Advertising Expenditures in the Nursing Home Sector: Evaluating the Need for and Purpose of Advertising, Bita A. Kash and Gregory J. Boyer
Marketing and advertising activities in the nursing home sector have increased in recent years, following the example of hospitals and health systems. The reasons for this trend may be related to the growth in competition but are not clearly identified yet. Theoretically, advertising becomes necessary to gain an advantage over the competition. The purpose of this study was to identify the reasons for the variation in advertising expenditures among nursing homes in Texas.
For this study, we merged 2003 data from the Texas Medicaid Nursing Facility Cost Report, the Texas Nursing Home Quality Reporting System, and the Area Resource File for Texas. Using the Herfindahl-Hirschman Index, we then examined the correlations between advertising expenses and the level of market concentration. We evaluated the association between advertising expenditures and market competition using two logistic and four linear regression models.
Total advertising expenses in Texas nursing homes ranged from $0 to $165,000 per year. Higher advertising expenditures were associated with larger facilities, higher occupancy, and high Medicare census. Market competition, however, was not a significant predictor of such expenses. Advertising seems to be more resource-driven than market-driven. Therefore, some advertising expenditures may be unnecessary, may lack impact, and may even be wasteful. Reducing unnecessary advertising costs could free up resources, which may be allocated to necessary resident care activities.
The COA360: A Tool for Assessing the Cultural Competency of Healthcare Organizations, Thomas A. LaVeist, Rachel Relosa, and Nadia Sawaya
The U.S. Census Bureau projects that by 2050, non-Hispanic whites will be in the numerical minority. This rapid diversification requires healthcare organizations to pay closer attention to cross-cultural issues if they are to meet the healthcare needs of the nation and continue to maintain a high standard of care. Although scorecards and benchmarking are widely used to gauge healthcare organizations’ performance in various areas, these tools have been underused in relation to cultural preparedness or initiatives. The likely reason for this is the lack of a validated tool specifically designed to examine cultural competency. Existing validated cultural competency instruments evaluate individuals not organizations.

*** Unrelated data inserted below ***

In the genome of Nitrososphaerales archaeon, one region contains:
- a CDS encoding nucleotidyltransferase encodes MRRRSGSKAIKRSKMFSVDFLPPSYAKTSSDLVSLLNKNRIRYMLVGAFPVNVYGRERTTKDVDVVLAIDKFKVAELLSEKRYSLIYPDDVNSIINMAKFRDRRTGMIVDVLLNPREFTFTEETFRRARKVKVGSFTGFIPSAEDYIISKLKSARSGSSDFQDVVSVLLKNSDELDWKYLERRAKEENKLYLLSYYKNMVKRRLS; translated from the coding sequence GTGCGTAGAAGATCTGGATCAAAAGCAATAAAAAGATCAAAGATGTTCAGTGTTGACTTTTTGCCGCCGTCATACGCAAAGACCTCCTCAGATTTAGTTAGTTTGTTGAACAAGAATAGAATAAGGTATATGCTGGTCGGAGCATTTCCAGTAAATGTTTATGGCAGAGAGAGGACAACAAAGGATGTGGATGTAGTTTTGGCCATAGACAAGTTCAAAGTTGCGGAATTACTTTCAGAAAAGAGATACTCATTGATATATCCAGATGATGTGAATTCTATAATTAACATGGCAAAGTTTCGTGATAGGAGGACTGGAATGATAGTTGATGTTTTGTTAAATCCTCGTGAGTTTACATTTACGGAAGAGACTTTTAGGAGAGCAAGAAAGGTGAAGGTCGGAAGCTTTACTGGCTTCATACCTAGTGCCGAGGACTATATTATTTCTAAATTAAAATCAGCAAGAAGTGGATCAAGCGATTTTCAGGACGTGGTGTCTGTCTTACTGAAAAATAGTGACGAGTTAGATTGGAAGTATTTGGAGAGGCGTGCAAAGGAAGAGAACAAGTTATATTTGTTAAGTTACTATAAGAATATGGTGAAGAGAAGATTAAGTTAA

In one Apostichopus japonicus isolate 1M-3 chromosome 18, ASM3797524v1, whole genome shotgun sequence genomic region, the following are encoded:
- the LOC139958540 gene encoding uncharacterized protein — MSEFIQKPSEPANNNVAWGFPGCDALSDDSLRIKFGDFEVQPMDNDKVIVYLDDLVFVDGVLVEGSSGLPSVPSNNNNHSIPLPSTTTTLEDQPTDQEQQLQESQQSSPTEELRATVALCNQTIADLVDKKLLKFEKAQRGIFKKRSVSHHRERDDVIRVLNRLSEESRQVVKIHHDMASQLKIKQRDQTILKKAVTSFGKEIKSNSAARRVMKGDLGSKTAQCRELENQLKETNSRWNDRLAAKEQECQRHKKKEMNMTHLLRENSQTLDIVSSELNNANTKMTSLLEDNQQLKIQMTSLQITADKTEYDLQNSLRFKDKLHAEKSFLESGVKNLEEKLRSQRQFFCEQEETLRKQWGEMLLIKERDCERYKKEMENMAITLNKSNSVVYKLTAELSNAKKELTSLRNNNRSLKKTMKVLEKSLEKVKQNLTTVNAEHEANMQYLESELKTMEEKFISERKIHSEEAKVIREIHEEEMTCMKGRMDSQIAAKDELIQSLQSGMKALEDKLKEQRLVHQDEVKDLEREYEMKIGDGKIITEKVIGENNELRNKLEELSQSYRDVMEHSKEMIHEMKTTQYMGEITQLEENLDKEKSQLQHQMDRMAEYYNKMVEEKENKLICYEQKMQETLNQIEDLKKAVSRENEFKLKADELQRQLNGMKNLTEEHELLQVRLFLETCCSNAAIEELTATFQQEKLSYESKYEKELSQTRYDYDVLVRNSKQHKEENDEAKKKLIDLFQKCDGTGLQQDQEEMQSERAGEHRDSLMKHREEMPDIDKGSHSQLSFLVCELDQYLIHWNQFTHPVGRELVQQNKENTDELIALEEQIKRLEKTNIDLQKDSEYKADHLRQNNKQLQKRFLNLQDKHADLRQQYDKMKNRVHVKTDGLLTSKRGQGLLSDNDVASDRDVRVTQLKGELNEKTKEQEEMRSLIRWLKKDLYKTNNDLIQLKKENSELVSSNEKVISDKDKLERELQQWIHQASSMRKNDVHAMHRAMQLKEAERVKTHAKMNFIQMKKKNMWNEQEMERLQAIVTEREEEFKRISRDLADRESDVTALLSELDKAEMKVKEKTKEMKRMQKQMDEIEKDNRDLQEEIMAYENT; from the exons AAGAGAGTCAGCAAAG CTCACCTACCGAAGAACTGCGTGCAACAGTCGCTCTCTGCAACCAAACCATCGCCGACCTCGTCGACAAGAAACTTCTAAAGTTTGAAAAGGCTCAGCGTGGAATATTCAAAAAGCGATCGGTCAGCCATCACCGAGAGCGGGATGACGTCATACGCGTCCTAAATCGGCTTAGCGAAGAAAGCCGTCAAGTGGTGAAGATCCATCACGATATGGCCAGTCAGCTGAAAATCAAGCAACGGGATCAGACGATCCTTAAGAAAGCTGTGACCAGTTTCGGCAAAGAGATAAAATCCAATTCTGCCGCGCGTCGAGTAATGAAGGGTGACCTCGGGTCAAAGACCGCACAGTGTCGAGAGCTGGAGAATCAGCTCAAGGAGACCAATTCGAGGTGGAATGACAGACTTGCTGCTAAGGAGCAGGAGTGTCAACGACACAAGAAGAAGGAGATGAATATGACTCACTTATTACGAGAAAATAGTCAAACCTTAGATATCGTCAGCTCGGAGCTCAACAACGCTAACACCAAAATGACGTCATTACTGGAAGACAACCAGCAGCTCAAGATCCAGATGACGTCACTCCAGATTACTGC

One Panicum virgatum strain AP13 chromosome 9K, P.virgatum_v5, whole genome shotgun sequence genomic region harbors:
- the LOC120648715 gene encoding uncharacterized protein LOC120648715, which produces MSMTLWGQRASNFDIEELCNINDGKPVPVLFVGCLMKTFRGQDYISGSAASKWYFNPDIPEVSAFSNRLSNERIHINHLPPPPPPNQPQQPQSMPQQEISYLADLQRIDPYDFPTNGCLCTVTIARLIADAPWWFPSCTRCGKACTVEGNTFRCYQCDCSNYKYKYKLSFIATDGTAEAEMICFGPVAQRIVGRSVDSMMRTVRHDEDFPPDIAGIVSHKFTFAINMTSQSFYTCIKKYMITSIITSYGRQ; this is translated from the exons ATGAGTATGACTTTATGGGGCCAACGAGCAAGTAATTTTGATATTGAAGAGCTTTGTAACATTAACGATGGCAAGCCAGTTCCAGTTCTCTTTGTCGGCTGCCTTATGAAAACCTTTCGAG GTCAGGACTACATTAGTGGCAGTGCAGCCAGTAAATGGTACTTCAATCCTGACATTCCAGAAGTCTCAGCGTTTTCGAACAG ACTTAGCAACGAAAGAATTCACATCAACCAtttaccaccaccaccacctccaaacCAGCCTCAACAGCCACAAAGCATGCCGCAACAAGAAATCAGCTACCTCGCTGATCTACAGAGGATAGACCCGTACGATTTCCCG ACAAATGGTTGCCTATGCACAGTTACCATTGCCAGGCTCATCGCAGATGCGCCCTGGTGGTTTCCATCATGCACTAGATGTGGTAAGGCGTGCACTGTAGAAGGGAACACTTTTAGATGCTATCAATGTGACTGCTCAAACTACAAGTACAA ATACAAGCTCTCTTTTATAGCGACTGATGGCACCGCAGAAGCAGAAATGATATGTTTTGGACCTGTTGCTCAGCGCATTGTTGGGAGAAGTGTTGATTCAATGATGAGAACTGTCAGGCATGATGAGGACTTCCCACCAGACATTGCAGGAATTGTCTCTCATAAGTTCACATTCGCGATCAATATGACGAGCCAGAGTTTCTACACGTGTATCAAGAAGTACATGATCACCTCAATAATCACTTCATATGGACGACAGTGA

In this article, we discuss a study to validate the Cultural Competency Organizational Assessment—360 or the COA360, an instrument designed to appraise a healthcare organization’s cultural competence. The Office of Minority Health and the Joint Commission have each developed standards for measuring the cultural competency of organizations. The COA360 is designed to assess adherence to both of these sets of standards. For this validation study, we enlisted a panel of national experts. The panel rated each dimension of the COA360, and the combination of items for each of the scale’s 14 dimensions was rated above 4.13 (on 5-point scale). Our conclusion points to the validity of the COA360. As such, it is a valuable tool not only for assessing a healthcare organization’s cultural readiness but also for benchmarking its progress in addressing cultural and diversity issues.
From the Emergency Department to the General Hospital: Hospital Ownership and Market Factors in the Admission of the Seriously Mentally Ill, Jay J. Shen, Christopher R. Cochran, and Charles B. Moseley
General hospitals are becoming the safety net provider for the seriously mentally ill (SMI) in the United States, but these patients are faced with a number of potential barriers when accessing these hospitals. Hospital ownership and market forces are two potential organizational and healthcare system barriers that may affect the SMI patient’s access, because the psychiatric and medical services they need are unprofitable services.
This study examines the relationship among hospital ownership, market forces, and admission of the SMI patient from the emergency department into the general hospital. This was a cross-sectional study of a large sample of SMI patients from the 2002 State Inpatient Datasets for five states. Multiple logistic regression was applied in the multivariable analysis. After controlling for patient, hospital, and county covariates and when compared with not-for-profit hospitals, public hospitals were more likely to admit while investor-owned hospitals were less likely to admit SMI patients. Hospitals in competitive markets were less likely to admit while hospitals with capitation revenues were slightly less likely to admit these patients.
Policy options that can address this “market failure” include strengthening the public psychiatric inpatient care system, making private health insurance coverage of the SMI more equitable, revising Medicare prospective payment system to better reimburse the treatment of the SMI, and allowing not-for-profit hospitals to count care of the SMI as a community benefit.